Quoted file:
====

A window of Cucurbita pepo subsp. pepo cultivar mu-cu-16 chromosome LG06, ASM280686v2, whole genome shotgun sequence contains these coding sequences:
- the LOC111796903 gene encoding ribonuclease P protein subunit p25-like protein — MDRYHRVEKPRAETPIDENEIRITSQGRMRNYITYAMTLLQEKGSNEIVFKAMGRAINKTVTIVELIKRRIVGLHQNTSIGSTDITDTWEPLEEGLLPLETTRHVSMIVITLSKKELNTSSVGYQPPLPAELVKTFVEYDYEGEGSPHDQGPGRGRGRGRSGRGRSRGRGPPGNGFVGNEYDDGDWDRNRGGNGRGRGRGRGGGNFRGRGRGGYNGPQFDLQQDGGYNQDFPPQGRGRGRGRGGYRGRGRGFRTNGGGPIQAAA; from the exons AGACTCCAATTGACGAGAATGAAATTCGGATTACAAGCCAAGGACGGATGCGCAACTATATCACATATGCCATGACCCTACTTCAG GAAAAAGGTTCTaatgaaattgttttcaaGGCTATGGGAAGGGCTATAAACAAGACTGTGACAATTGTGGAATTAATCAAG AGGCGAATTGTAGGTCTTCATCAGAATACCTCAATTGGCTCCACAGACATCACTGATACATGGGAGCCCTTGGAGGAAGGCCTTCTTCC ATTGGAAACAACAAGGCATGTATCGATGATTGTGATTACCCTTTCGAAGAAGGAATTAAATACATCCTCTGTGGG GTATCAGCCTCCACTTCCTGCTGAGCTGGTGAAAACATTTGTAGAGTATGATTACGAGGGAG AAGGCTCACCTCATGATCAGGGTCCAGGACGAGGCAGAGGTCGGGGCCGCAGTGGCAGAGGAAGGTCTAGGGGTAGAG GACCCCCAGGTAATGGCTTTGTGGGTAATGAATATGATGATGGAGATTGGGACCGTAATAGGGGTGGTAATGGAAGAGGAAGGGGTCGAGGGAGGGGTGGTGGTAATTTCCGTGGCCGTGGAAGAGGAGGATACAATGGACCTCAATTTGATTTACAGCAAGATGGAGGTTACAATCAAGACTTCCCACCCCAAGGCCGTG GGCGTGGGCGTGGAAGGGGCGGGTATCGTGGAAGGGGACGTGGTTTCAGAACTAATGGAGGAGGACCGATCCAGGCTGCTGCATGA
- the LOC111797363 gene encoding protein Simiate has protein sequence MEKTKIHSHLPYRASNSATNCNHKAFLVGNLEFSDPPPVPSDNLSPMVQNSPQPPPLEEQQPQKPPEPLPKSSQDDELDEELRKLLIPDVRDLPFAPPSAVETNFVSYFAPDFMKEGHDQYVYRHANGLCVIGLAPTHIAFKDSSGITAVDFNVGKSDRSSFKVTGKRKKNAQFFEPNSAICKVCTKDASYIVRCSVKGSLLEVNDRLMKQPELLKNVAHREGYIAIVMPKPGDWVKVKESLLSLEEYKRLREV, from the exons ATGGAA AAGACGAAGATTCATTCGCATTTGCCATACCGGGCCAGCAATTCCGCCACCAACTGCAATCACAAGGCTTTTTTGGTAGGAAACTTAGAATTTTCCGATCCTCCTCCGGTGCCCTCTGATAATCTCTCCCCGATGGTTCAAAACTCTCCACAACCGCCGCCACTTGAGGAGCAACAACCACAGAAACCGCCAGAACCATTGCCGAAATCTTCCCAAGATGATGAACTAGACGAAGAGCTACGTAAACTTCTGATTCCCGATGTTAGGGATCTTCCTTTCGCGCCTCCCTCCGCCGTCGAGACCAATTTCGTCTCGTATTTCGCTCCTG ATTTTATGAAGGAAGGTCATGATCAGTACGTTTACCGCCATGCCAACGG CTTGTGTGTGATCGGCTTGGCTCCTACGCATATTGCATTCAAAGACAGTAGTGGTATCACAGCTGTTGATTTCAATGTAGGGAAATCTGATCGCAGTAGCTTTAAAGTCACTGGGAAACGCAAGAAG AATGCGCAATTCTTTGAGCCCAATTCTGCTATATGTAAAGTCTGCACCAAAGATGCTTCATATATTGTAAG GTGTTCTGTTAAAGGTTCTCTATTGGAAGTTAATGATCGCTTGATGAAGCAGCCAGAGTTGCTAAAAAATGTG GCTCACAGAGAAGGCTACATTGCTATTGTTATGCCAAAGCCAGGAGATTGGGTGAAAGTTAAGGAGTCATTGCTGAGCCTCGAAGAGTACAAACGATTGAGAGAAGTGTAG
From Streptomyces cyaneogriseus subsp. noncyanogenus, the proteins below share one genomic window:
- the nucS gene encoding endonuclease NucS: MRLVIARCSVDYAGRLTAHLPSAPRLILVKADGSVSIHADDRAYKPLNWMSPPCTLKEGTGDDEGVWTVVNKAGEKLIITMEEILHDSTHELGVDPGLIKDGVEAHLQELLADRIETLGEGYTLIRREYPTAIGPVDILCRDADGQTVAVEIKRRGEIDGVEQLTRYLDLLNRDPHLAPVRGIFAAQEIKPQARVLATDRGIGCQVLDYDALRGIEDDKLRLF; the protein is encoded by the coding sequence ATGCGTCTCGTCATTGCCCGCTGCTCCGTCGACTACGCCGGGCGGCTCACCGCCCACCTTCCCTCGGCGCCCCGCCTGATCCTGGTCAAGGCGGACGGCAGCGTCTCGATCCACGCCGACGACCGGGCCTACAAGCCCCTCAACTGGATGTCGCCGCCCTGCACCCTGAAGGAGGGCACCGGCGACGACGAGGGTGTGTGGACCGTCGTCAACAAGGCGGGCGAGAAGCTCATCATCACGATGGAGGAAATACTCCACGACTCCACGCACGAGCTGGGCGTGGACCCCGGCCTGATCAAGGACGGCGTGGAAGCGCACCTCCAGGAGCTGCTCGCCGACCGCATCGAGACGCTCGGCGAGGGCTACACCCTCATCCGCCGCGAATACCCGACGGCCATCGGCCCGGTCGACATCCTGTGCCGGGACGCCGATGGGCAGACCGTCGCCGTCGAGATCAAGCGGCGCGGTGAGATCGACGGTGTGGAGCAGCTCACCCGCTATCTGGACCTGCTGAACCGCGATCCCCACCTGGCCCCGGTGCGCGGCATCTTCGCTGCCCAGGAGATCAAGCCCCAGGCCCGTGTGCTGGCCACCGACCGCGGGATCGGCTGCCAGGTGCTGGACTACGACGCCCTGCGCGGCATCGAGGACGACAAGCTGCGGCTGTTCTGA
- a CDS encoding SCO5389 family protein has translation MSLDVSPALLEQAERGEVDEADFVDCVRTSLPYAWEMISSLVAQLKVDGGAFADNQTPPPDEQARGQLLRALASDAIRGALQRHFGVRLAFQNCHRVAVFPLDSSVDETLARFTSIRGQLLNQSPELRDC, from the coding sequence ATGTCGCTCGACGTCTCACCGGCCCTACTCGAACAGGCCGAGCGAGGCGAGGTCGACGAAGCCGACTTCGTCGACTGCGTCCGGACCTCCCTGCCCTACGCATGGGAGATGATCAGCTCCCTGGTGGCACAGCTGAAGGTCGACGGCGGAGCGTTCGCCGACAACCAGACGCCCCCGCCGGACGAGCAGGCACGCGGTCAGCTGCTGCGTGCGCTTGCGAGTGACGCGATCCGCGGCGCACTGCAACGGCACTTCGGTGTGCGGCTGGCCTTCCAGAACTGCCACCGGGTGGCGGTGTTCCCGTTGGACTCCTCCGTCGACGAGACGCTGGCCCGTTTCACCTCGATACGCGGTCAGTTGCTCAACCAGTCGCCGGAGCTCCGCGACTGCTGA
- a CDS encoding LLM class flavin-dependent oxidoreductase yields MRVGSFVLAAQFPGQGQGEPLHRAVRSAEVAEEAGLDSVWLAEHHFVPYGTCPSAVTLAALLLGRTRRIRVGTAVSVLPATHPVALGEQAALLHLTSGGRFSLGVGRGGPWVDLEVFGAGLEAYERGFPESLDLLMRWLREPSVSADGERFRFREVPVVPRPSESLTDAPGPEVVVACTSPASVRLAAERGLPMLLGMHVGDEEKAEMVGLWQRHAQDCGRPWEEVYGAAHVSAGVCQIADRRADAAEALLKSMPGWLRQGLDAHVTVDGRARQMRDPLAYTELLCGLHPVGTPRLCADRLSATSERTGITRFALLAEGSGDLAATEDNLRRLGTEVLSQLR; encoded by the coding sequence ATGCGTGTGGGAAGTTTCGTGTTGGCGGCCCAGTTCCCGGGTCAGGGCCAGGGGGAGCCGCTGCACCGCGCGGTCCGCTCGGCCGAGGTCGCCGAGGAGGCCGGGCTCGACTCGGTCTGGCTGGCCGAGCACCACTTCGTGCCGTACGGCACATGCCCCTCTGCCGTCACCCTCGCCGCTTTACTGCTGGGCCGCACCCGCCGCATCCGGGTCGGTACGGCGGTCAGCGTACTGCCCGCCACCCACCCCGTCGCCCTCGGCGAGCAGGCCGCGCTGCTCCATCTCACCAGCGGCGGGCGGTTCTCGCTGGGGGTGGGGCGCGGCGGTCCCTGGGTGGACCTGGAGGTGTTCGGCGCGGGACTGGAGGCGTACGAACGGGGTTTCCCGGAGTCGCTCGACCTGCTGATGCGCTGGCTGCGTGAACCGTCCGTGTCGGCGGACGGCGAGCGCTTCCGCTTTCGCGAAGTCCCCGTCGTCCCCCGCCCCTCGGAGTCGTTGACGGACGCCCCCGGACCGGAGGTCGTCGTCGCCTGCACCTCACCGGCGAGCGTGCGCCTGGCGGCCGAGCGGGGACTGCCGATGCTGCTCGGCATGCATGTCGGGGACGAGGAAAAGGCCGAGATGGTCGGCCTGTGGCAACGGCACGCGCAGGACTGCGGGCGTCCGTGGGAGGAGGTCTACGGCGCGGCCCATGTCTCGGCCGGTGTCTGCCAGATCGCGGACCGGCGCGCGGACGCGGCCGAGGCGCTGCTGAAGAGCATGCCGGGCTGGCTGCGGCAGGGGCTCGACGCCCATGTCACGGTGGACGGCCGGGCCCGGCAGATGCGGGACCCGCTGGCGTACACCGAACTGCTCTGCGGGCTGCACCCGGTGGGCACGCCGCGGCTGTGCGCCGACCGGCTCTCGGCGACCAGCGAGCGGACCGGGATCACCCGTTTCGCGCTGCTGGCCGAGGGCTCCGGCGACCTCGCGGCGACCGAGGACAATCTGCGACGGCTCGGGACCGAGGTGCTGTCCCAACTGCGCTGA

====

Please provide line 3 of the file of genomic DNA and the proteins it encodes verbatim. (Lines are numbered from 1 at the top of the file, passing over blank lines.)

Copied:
- the LOC111797363 gene encoding protein Simiate has protein sequence MEKTKIHSHLPYRASNSATNCNHKAFLVGNLEFSDPPPVPSDNLSPMVQNSPQPPPLEEQQPQKPPEPLPKSSQDDELDEELRKLLIPDVRDLPFAPPSAVETNFVSYFAPDFMKEGHDQYVYRHANGLCVIGLAPTHIAFKDSSGITAVDFNVGKSDRSSFKVTGKRKKNAQFFEPNSAICKVCTKDASYIVRCSVKGSLLEVNDRLMKQPELLKNVAHREGYIAIVMPKPGDWVKVKESLLSLEEYKRLREV, from the exons ATGGAA AAGACGAAGATTCATTCGCATTTGCCATACCGGGCCAGCAATTCCGCCACCAACTGCAATCACAAGGCTTTTTTGGTAGGAAACTTAGAATTTTCCGATCCTCCTCCGGTGCCCTCTGATAATCTCTCCCCGATGGTTCAAAACTCTCCACAACCGCCGCCACTTGAGGAGCAACAACCACAGAAACCGCCAGAACCATTGCCGAAATCTTCCCAAGATGATGAACTAGACGAAGAGCTACGTAAACTTCTGATTCCCGATGTTAGGGATCTTCCTTTCGCGCCTCCCTCCGCCGTCGAGACCAATTTCGTCTCGTATTTCGCTCCTG ATTTTATGAAGGAAGGTCATGATCAGTACGTTTACCGCCATGCCAACGG CTTGTGTGTGATCGGCTTGGCTCCTACGCATATTGCATTCAAAGACAGTAGTGGTATCACAGCTGTTGATTTCAATGTAGGGAAATCTGATCGCAGTAGCTTTAAAGTCACTGGGAAACGCAAGAAG AATGCGCAATTCTTTGAGCCCAATTCTGCTATATGTAAAGTCTGCACCAAAGATGCTTCATATATTGTAAG GTGTTCTGTTAAAGGTTCTCTATTGGAAGTTAATGATCGCTTGATGAAGCAGCCAGAGTTGCTAAAAAATGTG GCTCACAGAGAAGGCTACATTGCTATTGTTATGCCAAAGCCAGGAGATTGGGTGAAAGTTAAGGAGTCATTGCTGAGCCTCGAAGAGTACAAACGATTGAGAGAAGTGTAG